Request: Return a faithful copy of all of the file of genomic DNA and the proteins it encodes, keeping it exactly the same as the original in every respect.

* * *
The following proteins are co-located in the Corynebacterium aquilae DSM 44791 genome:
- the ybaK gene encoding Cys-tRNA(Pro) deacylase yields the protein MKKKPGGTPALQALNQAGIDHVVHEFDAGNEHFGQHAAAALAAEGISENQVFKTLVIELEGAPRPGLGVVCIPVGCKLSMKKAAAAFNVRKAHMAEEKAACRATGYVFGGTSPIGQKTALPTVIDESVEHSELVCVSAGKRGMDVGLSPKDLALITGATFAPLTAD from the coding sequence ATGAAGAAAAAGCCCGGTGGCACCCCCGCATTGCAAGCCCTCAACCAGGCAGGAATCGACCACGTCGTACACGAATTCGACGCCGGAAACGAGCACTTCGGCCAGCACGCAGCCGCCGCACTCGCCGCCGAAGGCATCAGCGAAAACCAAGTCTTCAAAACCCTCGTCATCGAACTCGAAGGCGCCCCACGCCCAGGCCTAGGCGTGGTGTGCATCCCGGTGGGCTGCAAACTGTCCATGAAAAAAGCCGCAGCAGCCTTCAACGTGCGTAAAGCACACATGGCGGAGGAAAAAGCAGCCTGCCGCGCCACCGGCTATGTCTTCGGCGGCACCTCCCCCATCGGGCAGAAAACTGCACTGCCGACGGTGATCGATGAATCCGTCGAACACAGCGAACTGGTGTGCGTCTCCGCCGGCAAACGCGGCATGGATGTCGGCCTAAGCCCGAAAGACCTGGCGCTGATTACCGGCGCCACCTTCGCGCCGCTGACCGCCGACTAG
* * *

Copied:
The following proteins are co-located in the Corynebacterium aquilae DSM 44791 genome:
- the ybaK gene encoding Cys-tRNA(Pro) deacylase yields the protein MKKKPGGTPALQALNQAGIDHVVHEFDAGNEHFGQHAAAALAAEGISENQVFKTLVIELEGAPRPGLGVVCIPVGCKLSMKKAAAAFNVRKAHMAEEKAACRATGYVFGGTSPIGQKTALPTVIDESVEHSELVCVSAGKRGMDVGLSPKDLALITGATFAPLTAD from the coding sequence ATGAAGAAAAAGCCCGGTGGCACCCCCGCATTGCAAGCCCTCAACCAGGCAGGAATCGACCACGTCGTACACGAATTCGACGCCGGAAACGAGCACTTCGGCCAGCACGCAGCCGCCGCACTCGCCGCCGAAGGCATCAGCGAAAACCAAGTCTTCAAAACCCTCGTCATCGAACTCGAAGGCGCCCCACGCCCAGGCCTAGGCGTGGTGTGCATCCCGGTGGGCTGCAAACTGTCCATGAAAAAAGCCGCAGCAGCCTTCAACGTGCGTAAAGCACACATGGCGGAGGAAAAAGCAGCCTGCCGCGCCACCGGCTATGTCTTCGGCGGCACCTCCCCCATCGGGCAGAAAACTGCACTGCCGACGGTGATCGATGAATCCGTCGAACACAGCGAACTGGTGTGCGTCTCCGCCGGCAAACGCGGCATGGATGTCGGCCTAAGCCCGAAAGACCTGGCGCTGATTACCGGCGCCACCTTCGCGCCGCTGACCGCCGACTAG